New Bern, NC –
INTRO - A study released earlier this month by the National Audubon Society reveals a 54% decline in numbers of twenty common bird species in the United States over the past 40 years. That decline is affecting birds in North Carolina as well. George Olsen has more.
Nationally some bird populations were down as much as 80%, but the numbers on some species in North Carolina were even more striking.
21:44 In the case of the common tern, their numbers in NC are down 79%. The eastern meadowlark, their numbers are also down 79%. The field sparrow is down 59%. The loggerhead shrike is down 95%, and the northern bobwhite that most people know as the bobwhite quail, their numbers are down 96%.
Andy Wood is the education director for Audubon North Carolina. The overall numbers on common birds are still good, with none of the species looking at imminent listing as endangered.
23:46 We're still talking about 100s of thousands of birds, certainly 10s of thousands, not all in NC but nationally and globally, so we're drawing attention to these common birds in decline so you and I won't have this phone call in 5 years talking about the common tern being put on the endangered species list.
The tern has declined from 2761 nesting pairs at 35 sites in 1977 to 570 pairs at 25 sites in 2004. The biggest threat to all the birds in decline has been loss of habitat, and not necessarily from human incursion into once wild areas.
05:15 and then about 50 years ago or so our farming practices changed considerably to where we went into more of an industrial mode of growing food and producing timber. So we changed how we were using the land more efficiently, in a sense, and that removed what had been great edge habitat where you had large fields of hay and the farmer would harvest the hay that was easiest to get to and wouldn't worry so much about getting right to the fence line, so the fence line would get rank you'd have tall grasses and shrubs and other plants that would provide shelter for birds like the loggerhead shrike, field sparrow and the bobwhite.
With more efficient farming practices, farmers are now able to harvest fence-line to fence-line, taking that area which birds used for shelter and breeding purposes. Birds are building nests in now harvestable areas, and while the young may not be ready to leave the nest until mid-July, farmers may harvest in June. Audubon hasn't asked farmers to revert to older practices, but instead to harvest later and Andy Wood says in western North Carolina programs to get farmers to delay their harvest have been a complete success. They've also made strides in returning breeding habitat for the common tern in coastal areas, noting a recent Wrightsville Beach project.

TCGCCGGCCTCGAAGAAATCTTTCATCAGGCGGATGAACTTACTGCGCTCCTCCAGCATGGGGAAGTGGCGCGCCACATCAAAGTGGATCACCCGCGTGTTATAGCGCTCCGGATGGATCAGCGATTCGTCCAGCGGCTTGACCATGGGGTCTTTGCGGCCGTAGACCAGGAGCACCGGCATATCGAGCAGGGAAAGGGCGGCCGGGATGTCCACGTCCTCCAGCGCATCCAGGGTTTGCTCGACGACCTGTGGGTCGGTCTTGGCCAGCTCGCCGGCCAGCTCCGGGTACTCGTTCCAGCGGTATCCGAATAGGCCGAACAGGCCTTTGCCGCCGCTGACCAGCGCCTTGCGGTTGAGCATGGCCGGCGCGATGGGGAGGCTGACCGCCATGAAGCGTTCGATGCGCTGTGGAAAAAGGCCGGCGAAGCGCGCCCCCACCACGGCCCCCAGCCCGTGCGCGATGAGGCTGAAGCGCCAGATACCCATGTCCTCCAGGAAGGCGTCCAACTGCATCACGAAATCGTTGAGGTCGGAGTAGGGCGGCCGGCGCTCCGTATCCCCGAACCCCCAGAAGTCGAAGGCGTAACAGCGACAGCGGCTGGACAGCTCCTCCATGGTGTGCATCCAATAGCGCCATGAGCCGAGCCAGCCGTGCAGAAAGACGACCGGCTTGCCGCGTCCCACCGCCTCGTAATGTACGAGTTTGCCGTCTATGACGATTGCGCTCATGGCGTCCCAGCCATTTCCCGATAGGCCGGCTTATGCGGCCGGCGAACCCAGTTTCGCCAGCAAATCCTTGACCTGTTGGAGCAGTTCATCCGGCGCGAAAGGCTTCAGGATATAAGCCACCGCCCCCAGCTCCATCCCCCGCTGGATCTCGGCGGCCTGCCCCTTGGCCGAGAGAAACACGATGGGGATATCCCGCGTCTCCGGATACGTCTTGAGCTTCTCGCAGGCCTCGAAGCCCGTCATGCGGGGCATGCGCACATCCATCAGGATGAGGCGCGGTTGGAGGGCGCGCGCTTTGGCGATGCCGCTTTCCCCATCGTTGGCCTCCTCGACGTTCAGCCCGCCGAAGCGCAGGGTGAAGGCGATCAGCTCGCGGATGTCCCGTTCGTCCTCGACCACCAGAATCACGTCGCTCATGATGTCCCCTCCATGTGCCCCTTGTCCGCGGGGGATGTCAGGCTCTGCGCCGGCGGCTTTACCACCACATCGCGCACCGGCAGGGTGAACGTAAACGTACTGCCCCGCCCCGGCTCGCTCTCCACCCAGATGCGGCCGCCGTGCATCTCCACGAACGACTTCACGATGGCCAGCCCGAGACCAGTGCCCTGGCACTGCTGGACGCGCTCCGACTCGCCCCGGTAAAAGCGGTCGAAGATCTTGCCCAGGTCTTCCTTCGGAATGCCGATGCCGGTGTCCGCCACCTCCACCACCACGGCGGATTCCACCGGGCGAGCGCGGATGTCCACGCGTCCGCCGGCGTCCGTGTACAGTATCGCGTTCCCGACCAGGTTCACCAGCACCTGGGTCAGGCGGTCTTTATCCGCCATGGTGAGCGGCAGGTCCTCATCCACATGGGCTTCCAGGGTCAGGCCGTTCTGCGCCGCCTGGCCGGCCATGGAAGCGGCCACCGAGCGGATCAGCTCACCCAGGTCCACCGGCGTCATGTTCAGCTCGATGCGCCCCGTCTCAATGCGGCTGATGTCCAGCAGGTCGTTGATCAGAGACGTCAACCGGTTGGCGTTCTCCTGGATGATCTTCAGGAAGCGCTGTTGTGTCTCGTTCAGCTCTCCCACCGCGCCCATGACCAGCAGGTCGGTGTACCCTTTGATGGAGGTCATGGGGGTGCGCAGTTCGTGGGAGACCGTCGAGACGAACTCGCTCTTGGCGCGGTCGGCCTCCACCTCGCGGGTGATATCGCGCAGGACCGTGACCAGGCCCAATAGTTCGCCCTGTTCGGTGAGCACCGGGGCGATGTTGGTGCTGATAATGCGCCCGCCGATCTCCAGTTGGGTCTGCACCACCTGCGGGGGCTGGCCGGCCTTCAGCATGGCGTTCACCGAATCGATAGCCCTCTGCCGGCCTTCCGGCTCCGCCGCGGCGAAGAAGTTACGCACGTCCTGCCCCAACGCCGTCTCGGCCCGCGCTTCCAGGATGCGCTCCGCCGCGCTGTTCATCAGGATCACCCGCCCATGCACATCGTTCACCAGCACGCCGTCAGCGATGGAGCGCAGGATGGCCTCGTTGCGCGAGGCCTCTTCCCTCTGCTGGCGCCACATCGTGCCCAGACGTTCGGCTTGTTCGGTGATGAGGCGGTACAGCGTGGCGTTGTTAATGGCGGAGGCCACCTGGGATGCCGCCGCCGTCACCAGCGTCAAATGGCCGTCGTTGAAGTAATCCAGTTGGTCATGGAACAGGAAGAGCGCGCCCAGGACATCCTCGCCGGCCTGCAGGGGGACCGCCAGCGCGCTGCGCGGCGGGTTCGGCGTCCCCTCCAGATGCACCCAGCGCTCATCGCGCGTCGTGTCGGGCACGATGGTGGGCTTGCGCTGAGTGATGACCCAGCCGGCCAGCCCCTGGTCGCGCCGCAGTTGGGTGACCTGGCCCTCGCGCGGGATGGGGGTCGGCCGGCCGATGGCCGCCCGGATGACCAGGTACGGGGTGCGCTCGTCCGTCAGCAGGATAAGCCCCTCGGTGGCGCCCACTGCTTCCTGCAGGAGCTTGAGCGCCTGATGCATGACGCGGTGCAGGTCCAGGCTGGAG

16:33 As part of an inlet relocation project, we were basically able to secure a 3000 foot stretch of beach with dune habitat and post that off as part of the permit process for the inlet relocation, and common terns are nesting there right now along with least terns, American oyster catcher and shore birds, so what we've been able to do is show Wrightsville Beach they've got the entire beach to play on and enjoy, and all that we're asking to be set aside is this one little stretch of beach that's posted, nobody's access to the ocean is restricted.
Not impeding human progress will factor in to what Wood calls stopping the hemorrhaging. Restricting beach access could halt public support, and in the case of farmers, Wood says they need to harvest when they need to harvest to compete economically. Maintaining that balance with the bird's needs will be tricky.
26:35 But there are many interior forest species or field species like the meadowlark that require many square acres of contiguous acres of habitat in order to feel comfortable enough to reproduce, and when we go in and fragment habitat either with roads or subdivisions or alter the use of the land, because you've changed the face of the landscape, you've changed the profile of the habitat for the bird community within that habitat.
When asked if there's hope of returning these birds to their historic numbers, Wood wouldn't say yes or no but instead the habitat may just not be there. Andy Wood is the education director for Audubon North Carolina. I'm George Olsen.